November 2, 2006
Colton Tigers Undergo Successful Procedure
With the help of several volunteer veterinarians and registered veterinary technicians, PAWS' veterinarian, Dr. Jackie Gai, performed surgical castrations on 11 of the male tigers from the Colton abuse case. The surgeries were performed on two long days, October 17th, and November 2nd.
A highly skilled team of veterinary professionals generously donated their time for this huge project. Each tiger was anesthetized and a full physical examination was performed, including blood tests to assess each animal's overall health. For many of these tigers, it may have been their first physical exam ever. For Spanky, it was a recheck exam to see how he has been doing since he was diagnosed with pancreatic insufficiency shortly after he arrived at PAWS. We are delighted to report that Spanky has gained weight and seems to be in very good health now that he is being treated appropriately for his disease. Most of the tigers appear to be in good health, a few have some degree of dental problems.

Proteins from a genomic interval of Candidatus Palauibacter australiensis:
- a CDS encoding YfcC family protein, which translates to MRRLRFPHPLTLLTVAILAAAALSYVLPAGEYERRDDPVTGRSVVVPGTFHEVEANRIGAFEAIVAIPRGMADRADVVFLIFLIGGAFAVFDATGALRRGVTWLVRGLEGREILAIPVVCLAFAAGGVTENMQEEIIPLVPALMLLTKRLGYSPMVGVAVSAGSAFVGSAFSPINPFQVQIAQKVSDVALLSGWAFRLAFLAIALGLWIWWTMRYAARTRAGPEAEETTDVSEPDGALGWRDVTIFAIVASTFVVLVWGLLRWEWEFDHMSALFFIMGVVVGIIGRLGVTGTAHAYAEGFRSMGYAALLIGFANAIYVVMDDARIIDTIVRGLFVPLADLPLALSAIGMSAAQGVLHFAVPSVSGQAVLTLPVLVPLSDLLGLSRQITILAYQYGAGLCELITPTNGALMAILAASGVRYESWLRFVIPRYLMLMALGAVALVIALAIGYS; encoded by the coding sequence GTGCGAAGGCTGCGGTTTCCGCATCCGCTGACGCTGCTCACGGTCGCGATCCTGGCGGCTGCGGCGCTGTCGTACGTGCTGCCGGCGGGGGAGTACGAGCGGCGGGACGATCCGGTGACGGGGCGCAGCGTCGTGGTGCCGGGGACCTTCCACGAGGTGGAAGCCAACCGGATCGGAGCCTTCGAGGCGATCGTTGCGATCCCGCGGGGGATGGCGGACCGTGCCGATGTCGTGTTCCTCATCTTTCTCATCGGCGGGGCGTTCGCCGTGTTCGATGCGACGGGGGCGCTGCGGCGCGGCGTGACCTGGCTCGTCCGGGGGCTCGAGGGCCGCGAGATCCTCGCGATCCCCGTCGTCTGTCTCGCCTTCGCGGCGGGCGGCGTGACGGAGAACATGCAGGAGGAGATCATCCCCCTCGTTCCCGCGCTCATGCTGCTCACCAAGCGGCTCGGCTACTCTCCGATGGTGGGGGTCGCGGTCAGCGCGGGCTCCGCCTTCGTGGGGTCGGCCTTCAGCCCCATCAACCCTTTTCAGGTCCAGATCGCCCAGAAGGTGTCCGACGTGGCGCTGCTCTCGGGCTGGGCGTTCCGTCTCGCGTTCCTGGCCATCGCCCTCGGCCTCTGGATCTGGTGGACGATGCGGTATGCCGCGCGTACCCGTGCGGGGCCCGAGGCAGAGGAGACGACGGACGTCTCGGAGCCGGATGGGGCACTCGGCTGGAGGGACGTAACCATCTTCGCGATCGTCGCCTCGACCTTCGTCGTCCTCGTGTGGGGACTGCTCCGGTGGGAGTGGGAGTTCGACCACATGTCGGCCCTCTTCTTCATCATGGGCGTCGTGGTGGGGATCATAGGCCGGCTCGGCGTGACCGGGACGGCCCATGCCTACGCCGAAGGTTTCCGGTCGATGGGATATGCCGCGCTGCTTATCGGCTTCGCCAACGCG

Performing these castrations is critical for two main reasons. First, it permanently eliminates the possibility that any of them will breed and produce offspring again. Secondly, it may help to reduce aggression within the group. Many of the tigers are housed in small groups, which provides them with companionship but also can lead to fighting and injuries especially when intact females come into "heat" or estrus.
There are only 5 intact male tigers left to neuter, and several females that need to be spayed. The remaining males will be neutered on another day in the near future. The females will be spayed one at a time, as this is a more complicated surgery best performed in a hospital.
We are grateful to the veterinary professionals who so generously donated their time, talents, and resources to make these neuters happen, and we are pleased that all of the tigers have recovered well from their surgeries.
Jackie Gai, DVM